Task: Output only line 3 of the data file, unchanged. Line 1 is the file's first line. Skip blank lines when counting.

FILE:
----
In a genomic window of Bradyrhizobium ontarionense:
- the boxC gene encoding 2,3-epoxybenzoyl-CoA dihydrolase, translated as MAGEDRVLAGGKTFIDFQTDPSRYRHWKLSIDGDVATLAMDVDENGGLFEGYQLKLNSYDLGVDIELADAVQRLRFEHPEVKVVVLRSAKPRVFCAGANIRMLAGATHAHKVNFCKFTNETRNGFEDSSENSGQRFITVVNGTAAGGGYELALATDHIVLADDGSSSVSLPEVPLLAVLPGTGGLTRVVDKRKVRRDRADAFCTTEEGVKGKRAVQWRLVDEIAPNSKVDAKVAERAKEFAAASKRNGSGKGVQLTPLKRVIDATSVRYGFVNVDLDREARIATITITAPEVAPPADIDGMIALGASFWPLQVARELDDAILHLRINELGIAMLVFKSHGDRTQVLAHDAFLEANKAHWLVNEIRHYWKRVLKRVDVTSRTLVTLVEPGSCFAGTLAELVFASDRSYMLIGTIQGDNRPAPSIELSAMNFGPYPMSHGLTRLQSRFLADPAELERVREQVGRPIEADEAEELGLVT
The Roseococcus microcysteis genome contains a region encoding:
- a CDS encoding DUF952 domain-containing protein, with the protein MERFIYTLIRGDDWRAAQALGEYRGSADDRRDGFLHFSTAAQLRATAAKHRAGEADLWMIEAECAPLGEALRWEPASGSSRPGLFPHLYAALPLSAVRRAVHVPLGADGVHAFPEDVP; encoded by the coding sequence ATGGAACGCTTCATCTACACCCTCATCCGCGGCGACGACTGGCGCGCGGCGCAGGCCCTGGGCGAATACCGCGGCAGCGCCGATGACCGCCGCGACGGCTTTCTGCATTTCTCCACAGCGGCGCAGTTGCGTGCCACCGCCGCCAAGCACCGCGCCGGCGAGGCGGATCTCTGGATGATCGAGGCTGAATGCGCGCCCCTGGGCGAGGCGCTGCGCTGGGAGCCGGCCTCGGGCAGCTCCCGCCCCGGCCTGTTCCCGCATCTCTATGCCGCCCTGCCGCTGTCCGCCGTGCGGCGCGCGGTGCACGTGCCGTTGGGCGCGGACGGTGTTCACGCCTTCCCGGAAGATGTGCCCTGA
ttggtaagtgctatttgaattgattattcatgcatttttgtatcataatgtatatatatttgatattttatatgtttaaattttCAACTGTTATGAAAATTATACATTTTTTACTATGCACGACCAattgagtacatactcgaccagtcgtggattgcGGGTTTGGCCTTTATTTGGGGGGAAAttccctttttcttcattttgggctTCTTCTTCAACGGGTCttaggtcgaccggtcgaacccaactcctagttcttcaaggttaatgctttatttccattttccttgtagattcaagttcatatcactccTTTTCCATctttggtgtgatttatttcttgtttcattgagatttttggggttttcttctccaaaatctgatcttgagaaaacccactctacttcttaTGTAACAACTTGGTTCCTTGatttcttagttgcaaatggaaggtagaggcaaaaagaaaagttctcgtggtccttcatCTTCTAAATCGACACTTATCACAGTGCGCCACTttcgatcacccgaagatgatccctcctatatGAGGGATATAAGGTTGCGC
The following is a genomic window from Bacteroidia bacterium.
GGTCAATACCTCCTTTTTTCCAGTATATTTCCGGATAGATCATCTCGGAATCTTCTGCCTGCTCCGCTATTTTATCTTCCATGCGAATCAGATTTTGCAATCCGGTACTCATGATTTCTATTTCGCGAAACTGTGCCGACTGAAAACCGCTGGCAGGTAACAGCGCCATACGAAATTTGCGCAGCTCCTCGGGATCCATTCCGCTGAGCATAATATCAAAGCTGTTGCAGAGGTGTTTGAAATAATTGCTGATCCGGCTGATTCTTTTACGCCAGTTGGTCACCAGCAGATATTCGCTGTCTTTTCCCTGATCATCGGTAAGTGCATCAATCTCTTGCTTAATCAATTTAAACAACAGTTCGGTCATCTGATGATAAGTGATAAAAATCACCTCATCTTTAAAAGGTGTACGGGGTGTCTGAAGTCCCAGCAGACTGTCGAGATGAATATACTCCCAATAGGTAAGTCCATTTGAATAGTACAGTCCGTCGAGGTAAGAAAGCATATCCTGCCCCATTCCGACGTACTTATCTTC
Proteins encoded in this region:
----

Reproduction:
The Roseococcus microcysteis genome contains a region encoding: